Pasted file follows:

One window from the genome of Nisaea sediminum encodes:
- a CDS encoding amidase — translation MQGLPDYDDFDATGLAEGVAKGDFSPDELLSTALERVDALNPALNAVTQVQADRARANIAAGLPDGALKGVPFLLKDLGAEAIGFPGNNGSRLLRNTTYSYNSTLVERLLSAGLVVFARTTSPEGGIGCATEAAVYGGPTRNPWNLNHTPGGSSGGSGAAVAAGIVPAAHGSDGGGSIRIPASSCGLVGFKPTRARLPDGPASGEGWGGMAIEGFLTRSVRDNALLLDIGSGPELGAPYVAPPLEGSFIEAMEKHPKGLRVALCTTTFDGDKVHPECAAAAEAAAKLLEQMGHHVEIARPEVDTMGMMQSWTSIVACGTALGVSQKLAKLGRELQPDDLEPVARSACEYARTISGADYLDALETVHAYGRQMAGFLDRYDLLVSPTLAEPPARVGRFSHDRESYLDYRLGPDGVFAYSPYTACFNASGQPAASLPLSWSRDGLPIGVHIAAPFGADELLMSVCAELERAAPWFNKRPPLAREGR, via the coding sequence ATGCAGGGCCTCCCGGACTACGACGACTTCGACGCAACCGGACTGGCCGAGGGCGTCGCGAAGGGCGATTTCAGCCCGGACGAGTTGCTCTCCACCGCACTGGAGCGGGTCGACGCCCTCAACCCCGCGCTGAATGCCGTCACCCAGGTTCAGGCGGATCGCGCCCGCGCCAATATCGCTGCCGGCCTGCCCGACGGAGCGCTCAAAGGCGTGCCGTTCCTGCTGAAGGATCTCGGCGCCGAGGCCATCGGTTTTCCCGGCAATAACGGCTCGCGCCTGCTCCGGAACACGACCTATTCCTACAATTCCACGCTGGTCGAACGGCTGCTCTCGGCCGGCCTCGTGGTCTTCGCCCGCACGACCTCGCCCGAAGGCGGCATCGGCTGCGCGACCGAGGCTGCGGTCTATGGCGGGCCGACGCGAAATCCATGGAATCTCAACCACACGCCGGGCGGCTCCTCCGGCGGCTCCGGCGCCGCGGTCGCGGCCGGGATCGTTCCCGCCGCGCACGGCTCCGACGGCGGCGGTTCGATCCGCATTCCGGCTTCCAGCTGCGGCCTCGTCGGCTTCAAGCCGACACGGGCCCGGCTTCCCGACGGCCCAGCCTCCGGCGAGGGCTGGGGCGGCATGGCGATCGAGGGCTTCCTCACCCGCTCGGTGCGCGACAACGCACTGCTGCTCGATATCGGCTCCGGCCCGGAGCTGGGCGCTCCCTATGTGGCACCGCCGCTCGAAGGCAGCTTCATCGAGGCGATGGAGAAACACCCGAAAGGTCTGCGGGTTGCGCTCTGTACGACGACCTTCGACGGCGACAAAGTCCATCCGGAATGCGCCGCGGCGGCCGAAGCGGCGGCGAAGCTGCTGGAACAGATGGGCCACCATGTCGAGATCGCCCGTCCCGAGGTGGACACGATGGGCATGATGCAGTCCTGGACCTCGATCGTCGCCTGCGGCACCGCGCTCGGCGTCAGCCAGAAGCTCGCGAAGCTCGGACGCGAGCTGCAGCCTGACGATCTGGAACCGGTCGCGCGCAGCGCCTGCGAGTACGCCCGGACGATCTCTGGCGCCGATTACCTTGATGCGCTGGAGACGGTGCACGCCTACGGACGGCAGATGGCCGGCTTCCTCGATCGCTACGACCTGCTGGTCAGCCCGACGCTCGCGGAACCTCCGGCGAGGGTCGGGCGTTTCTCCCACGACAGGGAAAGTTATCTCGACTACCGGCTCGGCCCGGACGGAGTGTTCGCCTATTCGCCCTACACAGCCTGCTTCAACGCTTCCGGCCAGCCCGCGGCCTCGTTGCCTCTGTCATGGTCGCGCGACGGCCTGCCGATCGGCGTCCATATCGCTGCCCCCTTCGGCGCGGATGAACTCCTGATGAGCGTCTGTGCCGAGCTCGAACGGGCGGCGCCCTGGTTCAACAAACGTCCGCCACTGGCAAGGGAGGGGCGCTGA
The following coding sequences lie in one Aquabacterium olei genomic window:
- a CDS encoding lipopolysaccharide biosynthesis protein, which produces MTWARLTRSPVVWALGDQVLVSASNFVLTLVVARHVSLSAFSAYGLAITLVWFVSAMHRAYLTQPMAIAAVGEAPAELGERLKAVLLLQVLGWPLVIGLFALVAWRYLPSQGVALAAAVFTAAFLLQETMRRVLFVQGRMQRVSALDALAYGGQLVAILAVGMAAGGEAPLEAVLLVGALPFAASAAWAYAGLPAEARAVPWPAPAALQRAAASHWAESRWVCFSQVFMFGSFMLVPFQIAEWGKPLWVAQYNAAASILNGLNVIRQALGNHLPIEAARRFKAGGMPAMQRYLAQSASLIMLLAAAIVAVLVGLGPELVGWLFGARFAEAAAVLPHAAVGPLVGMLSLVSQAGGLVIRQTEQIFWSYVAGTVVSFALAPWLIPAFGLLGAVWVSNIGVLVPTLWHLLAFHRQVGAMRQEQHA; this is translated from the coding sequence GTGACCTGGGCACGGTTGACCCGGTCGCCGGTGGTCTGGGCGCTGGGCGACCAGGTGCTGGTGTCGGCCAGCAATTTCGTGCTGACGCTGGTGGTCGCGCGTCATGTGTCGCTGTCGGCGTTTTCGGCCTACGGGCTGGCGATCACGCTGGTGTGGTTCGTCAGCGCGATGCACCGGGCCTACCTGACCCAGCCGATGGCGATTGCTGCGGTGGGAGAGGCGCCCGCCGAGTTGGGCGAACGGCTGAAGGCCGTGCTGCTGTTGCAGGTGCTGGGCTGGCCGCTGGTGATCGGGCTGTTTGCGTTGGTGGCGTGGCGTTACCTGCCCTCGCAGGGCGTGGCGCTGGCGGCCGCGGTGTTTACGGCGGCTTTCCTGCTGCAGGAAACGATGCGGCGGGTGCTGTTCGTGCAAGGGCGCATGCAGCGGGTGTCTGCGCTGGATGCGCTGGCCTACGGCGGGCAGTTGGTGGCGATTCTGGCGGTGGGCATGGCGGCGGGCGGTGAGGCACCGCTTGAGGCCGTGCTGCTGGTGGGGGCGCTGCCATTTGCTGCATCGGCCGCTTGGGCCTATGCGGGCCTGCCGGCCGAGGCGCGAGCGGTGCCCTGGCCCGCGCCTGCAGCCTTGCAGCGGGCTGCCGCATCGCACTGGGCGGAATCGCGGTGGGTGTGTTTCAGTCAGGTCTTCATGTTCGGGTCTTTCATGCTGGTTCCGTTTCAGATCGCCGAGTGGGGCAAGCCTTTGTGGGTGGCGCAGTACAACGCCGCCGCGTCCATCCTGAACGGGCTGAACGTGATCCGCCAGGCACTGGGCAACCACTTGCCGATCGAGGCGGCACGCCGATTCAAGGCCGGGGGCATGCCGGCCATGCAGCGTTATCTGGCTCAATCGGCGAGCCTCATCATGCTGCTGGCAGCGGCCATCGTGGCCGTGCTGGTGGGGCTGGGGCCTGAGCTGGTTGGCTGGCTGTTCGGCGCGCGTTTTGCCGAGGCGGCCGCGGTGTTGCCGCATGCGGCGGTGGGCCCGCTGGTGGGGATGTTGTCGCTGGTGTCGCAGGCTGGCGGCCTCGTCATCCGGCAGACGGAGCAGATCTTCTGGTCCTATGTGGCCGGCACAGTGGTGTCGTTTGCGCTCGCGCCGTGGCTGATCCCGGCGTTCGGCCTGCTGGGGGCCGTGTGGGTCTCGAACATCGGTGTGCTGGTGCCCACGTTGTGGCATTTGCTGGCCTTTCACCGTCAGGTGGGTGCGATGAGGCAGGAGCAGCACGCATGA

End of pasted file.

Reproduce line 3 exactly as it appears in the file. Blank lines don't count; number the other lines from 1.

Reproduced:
The following coding sequences lie in one Aquabacterium olei genomic window: